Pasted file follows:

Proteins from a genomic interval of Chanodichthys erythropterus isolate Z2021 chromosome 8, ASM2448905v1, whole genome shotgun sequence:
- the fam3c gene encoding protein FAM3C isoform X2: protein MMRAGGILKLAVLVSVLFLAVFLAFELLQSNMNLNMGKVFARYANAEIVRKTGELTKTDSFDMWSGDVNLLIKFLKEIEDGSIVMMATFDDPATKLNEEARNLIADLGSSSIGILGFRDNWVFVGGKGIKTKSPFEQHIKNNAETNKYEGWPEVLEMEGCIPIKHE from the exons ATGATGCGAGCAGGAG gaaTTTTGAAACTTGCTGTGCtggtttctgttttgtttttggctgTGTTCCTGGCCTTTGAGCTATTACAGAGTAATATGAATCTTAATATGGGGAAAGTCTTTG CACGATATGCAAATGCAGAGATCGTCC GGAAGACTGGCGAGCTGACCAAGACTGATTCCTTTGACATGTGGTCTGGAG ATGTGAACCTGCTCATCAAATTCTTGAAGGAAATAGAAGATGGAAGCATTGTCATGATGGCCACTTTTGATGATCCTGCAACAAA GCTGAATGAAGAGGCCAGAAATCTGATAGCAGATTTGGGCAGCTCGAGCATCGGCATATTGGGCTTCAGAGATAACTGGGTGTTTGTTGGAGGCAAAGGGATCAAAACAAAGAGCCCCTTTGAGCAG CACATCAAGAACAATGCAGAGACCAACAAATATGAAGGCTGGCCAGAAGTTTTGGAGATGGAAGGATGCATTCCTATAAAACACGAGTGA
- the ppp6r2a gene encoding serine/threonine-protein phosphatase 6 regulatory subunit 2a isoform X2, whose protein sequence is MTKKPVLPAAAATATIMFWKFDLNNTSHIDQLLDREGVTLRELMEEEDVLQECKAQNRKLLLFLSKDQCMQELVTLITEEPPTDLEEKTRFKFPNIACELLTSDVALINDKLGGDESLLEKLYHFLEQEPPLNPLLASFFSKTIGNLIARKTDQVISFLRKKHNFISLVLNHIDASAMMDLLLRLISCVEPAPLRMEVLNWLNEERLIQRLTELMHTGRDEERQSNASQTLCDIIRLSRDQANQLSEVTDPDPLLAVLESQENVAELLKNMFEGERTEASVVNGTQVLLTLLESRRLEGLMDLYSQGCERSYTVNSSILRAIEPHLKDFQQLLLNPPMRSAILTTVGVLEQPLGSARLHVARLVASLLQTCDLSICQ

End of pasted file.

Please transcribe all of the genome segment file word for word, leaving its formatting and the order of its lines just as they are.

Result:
Proteins from a genomic interval of Chanodichthys erythropterus isolate Z2021 chromosome 8, ASM2448905v1, whole genome shotgun sequence:
- the fam3c gene encoding protein FAM3C isoform X2: protein MMRAGGILKLAVLVSVLFLAVFLAFELLQSNMNLNMGKVFARYANAEIVRKTGELTKTDSFDMWSGDVNLLIKFLKEIEDGSIVMMATFDDPATKLNEEARNLIADLGSSSIGILGFRDNWVFVGGKGIKTKSPFEQHIKNNAETNKYEGWPEVLEMEGCIPIKHE from the exons ATGATGCGAGCAGGAG gaaTTTTGAAACTTGCTGTGCtggtttctgttttgtttttggctgTGTTCCTGGCCTTTGAGCTATTACAGAGTAATATGAATCTTAATATGGGGAAAGTCTTTG CACGATATGCAAATGCAGAGATCGTCC GGAAGACTGGCGAGCTGACCAAGACTGATTCCTTTGACATGTGGTCTGGAG ATGTGAACCTGCTCATCAAATTCTTGAAGGAAATAGAAGATGGAAGCATTGTCATGATGGCCACTTTTGATGATCCTGCAACAAA GCTGAATGAAGAGGCCAGAAATCTGATAGCAGATTTGGGCAGCTCGAGCATCGGCATATTGGGCTTCAGAGATAACTGGGTGTTTGTTGGAGGCAAAGGGATCAAAACAAAGAGCCCCTTTGAGCAG CACATCAAGAACAATGCAGAGACCAACAAATATGAAGGCTGGCCAGAAGTTTTGGAGATGGAAGGATGCATTCCTATAAAACACGAGTGA
- the ppp6r2a gene encoding serine/threonine-protein phosphatase 6 regulatory subunit 2a isoform X2, whose protein sequence is MTKKPVLPAAAATATIMFWKFDLNNTSHIDQLLDREGVTLRELMEEEDVLQECKAQNRKLLLFLSKDQCMQELVTLITEEPPTDLEEKTRFKFPNIACELLTSDVALINDKLGGDESLLEKLYHFLEQEPPLNPLLASFFSKTIGNLIARKTDQVISFLRKKHNFISLVLNHIDASAMMDLLLRLISCVEPAPLRMEVLNWLNEERLIQRLTELMHTGRDEERQSNASQTLCDIIRLSRDQANQLSEVTDPDPLLAVLESQENVAELLKNMFEGERTEASVVNGTQVLLTLLESRRLEGLMDLYSQGCERSYTVNSSILRAIEPHLKDFQQLLLNPPMRSAILTTVGVLEQPLGSARLHVARLVASLLQTCDLSICQ